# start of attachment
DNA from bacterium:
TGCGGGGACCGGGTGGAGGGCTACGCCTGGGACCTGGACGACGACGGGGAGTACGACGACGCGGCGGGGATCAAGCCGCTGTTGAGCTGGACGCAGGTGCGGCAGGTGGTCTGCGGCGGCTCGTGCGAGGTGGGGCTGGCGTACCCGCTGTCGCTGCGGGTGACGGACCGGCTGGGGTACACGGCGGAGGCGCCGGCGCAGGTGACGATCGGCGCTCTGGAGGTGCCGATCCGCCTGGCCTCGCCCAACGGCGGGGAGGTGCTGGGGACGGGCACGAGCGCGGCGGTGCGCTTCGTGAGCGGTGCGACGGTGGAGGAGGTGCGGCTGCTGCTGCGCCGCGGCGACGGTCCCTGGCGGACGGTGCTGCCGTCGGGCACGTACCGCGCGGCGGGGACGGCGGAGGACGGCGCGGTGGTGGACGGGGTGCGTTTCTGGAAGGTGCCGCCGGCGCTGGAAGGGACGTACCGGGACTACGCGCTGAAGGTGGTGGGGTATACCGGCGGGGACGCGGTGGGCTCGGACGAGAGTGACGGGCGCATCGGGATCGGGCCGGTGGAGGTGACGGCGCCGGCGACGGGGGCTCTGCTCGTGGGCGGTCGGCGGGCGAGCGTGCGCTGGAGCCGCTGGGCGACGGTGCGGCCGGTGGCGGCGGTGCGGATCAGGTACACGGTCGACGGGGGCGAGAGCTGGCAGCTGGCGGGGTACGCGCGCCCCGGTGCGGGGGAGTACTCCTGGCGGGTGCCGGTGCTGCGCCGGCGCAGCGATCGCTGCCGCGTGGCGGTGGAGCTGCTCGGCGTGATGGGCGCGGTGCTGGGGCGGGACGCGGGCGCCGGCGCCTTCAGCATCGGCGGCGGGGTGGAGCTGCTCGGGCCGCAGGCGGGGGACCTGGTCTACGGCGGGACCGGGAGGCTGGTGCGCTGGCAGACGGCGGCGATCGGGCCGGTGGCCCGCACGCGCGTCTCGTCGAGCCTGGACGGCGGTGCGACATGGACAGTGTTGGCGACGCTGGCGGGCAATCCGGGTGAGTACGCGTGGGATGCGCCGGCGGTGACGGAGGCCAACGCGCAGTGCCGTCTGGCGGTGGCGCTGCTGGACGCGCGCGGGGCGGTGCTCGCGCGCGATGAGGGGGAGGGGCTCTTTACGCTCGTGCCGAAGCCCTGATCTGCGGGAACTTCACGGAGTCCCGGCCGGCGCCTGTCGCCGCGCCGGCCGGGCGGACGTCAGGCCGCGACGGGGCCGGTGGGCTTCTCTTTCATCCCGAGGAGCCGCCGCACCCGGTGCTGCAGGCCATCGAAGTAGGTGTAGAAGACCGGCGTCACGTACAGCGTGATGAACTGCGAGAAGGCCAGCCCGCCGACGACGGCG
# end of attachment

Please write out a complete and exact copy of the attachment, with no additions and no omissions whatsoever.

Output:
DNA from bacterium:
TGCGGGGACCGGGTGGAGGGCTACGCCTGGGACCTGGACGACGACGGGGAGTACGACGACGCGGCGGGGATCAAGCCGCTGTTGAGCTGGACGCAGGTGCGGCAGGTGGTCTGCGGCGGCTCGTGCGAGGTGGGGCTGGCGTACCCGCTGTCGCTGCGGGTGACGGACCGGCTGGGGTACACGGCGGAGGCGCCGGCGCAGGTGACGATCGGCGCTCTGGAGGTGCCGATCCGCCTGGCCTCGCCCAACGGCGGGGAGGTGCTGGGGACGGGCACGAGCGCGGCGGTGCGCTTCGTGAGCGGTGCGACGGTGGAGGAGGTGCGGCTGCTGCTGCGCCGCGGCGACGGTCCCTGGCGGACGGTGCTGCCGTCGGGCACGTACCGCGCGGCGGGGACGGCGGAGGACGGCGCGGTGGTGGACGGGGTGCGTTTCTGGAAGGTGCCGCCGGCGCTGGAAGGGACGTACCGGGACTACGCGCTGAAGGTGGTGGGGTATACCGGCGGGGACGCGGTGGGCTCGGACGAGAGTGACGGGCGCATCGGGATCGGGCCGGTGGAGGTGACGGCGCCGGCGACGGGGGCTCTGCTCGTGGGCGGTCGGCGGGCGAGCGTGCGCTGGAGCCGCTGGGCGACGGTGCGGCCGGTGGCGGCGGTGCGGATCAGGTACACGGTCGACGGGGGCGAGAGCTGGCAGCTGGCGGGGTACGCGCGCCCCGGTGCGGGGGAGTACTCCTGGCGGGTGCCGGTGCTGCGCCGGCGCAGCGATCGCTGCCGCGTGGCGGTGGAGCTGCTCGGCGTGATGGGCGCGGTGCTGGGGCGGGACGCGGGCGCCGGCGCCTTCAGCATCGGCGGCGGGGTGGAGCTGCTCGGGCCGCAGGCGGGGGACCTGGTCTACGGCGGGACCGGGAGGCTGGTGCGCTGGCAGACGGCGGCGATCGGGCCGGTGGCCCGCACGCGCGTCTCGTCGAGCCTGGACGGCGGTGCGACATGGACAGTGTTGGCGACGCTGGCGGGCAATCCGGGTGAGTACGCGTGGGATGCGCCGGCGGTGACGGAGGCCAACGCGCAGTGCCGTCTGGCGGTGGCGCTGCTGGACGCGCGCGGGGCGGTGCTCGCGCGCGATGAGGGGGAGGGGCTCTTTACGCTCGTGCCGAAGCCCTGATCTGCGGGAACTTCACGGAGTCCCGGCCGGCGCCTGTCGCCGCGCCGGCCGGGCGGACGTCAGGCCGCGACGGGGCCGGTGGGCTTCTCTTTCATCCCGAGGAGCCGCCGCACCCGGTGCTGCAGGCCATCGAAGTAGGTGTAGAAGACCGGCGTCACGTACAGCGTGATGAACTGCGAGAAGGCCAGCCCGCCGACGACGGCG